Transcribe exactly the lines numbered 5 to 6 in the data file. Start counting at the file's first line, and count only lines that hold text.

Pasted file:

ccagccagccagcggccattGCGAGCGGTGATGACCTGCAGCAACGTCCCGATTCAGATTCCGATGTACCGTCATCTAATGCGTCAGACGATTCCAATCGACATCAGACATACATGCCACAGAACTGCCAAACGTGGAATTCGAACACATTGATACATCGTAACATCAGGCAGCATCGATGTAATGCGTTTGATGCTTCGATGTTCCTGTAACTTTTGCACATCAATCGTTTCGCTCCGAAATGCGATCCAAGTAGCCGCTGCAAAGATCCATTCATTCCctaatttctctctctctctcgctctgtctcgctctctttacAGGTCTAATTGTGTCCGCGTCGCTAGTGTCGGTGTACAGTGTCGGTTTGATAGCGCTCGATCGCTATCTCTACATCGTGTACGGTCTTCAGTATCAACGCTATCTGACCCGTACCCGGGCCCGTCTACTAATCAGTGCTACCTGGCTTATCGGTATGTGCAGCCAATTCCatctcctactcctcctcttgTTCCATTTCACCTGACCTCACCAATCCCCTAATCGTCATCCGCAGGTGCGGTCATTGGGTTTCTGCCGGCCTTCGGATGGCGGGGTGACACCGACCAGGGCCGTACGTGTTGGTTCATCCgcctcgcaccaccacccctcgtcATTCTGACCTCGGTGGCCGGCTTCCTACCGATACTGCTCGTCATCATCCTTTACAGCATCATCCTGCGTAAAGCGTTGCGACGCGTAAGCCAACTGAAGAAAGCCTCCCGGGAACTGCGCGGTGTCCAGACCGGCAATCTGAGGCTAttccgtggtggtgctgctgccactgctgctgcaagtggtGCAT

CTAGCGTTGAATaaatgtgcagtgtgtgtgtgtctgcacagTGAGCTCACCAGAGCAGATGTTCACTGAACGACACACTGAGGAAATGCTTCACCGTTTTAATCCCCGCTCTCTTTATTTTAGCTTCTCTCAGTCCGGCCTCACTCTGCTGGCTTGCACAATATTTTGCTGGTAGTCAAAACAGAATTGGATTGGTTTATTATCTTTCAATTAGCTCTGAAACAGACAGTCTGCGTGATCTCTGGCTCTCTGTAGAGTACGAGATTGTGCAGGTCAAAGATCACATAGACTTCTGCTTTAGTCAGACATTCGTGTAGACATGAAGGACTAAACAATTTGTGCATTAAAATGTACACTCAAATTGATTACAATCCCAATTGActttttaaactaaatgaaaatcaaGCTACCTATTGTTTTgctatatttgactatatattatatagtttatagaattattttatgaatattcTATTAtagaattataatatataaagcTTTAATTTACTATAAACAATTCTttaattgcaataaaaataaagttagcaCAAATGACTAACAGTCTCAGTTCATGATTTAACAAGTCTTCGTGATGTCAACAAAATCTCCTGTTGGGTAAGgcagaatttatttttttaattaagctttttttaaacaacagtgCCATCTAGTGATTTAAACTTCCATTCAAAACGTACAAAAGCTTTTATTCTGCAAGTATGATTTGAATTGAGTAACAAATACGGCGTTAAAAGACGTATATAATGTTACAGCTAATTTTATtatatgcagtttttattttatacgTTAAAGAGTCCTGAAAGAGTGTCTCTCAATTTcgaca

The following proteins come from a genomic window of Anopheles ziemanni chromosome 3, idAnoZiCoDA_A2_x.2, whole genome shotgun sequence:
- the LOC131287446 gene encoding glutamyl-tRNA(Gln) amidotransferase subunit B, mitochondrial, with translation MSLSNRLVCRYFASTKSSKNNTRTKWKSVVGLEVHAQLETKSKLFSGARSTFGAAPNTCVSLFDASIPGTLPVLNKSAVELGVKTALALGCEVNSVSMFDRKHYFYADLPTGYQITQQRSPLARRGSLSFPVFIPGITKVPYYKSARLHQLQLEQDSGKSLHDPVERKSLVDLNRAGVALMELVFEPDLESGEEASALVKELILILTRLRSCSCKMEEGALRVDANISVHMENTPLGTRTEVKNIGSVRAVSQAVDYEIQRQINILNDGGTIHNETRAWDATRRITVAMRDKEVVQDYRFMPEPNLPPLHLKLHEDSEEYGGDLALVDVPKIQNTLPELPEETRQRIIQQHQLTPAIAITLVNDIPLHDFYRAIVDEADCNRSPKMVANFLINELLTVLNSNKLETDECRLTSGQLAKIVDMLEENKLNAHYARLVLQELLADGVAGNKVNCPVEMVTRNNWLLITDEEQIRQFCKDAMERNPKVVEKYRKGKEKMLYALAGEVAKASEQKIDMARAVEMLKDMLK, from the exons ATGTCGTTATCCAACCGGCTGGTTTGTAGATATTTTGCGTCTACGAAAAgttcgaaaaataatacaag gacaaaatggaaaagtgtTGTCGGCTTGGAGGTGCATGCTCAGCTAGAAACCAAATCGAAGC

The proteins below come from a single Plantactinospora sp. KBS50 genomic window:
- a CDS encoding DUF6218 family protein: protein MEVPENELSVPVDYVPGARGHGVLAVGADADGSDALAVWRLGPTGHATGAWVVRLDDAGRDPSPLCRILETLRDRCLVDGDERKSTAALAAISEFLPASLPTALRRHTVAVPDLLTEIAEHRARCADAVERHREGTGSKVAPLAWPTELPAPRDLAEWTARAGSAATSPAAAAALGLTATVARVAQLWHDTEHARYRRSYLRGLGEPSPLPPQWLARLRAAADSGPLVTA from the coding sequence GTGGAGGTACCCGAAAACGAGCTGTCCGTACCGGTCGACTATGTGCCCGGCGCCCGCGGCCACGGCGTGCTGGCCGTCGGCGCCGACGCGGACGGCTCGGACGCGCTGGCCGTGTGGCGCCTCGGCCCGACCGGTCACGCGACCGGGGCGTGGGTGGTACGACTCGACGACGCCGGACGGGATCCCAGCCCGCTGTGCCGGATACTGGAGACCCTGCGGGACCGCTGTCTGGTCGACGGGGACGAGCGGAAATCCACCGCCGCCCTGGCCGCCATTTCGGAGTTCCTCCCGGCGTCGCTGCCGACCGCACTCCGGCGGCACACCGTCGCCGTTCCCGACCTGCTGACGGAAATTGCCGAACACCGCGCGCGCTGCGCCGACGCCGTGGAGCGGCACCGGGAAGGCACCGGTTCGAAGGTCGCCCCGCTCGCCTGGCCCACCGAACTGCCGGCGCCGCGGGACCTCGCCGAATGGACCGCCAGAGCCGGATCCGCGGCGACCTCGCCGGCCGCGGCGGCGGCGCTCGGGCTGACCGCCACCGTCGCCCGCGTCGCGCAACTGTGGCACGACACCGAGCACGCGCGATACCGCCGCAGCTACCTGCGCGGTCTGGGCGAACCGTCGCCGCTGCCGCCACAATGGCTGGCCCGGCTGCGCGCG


The proteins below come from a single Plantactinospora sp. KBS50 genomic window:
- a CDS encoding DUF6218 family protein: protein MEVPENELSVPVDYVPGARGHGVLAVGADADGSDALAVWRLGPTGHATGAWVVRLDDAGRDPSPLCRILETLRDRCLVDGDERKSTAALAAISEFLPASLPTALRRHTVAVPDLLTEIAEHRARCADAVERHREGTGSKVAPLAWPTELPAPRDLAEWTARAGSAATSPAAAAALGLTATVARVAQLWHDTEHARYRRSYLRGLGEPSPLPPQWLARLRAAADSGPLVTA from the coding sequence GTGGAGGTACCCGAAAACGAGCTGTCCGTACCGGTCGACTATGTGCCCGGCGCCCGCGGCCACGGCGTGCTGGCCGTCGGCGCCGACGCGGACGGCTCGGACGCGCTGGCCGTGTGGCGCCTCGGCCCGACCGGTCACGCGACCGGGGCGTGGGTGGTACGACTCGACGACGCCGGACGGGATCCCAGCCCGCTGTGCCGGATACTGGAGACCCTGCGGGACCGCTGTCTGGTCGACGGGGACGAGCGGAAATCCACCGCCGCCCTGGCCGCCATTTCGGAGTTCCTCCCGGCGTCGCTGCCGACCGCACTCCGGCGGCACACCGTCGCCGTTCCCGACCTGCTGACGGAAATTGCCGAACACCGCGCGCGCTGCGCCGACGCCGTGGAGCGGCACCGGGAAGGCACCGGTTCGAAGGTCGCCCCGCTCGCCTGGCCCACCGAACTGCCGGCGCCGCGGGACCTCGCCGAATGGACCGCCAGAGCCGGATCCGCGGCGACCTCGCCGGCCGCGGCGGCGGCGCTCGGGCTGACCGCCACCGTCGCCCGCGTCGCGCAACTGTGGCACGACACCGAGCACGCGCGATACCGCCGCAGCTACCTGCGCGGTCTGGGCGAACCGTCGCCGCTGCCGCCACAATGGCTGGCCCGGCTGCGCGCG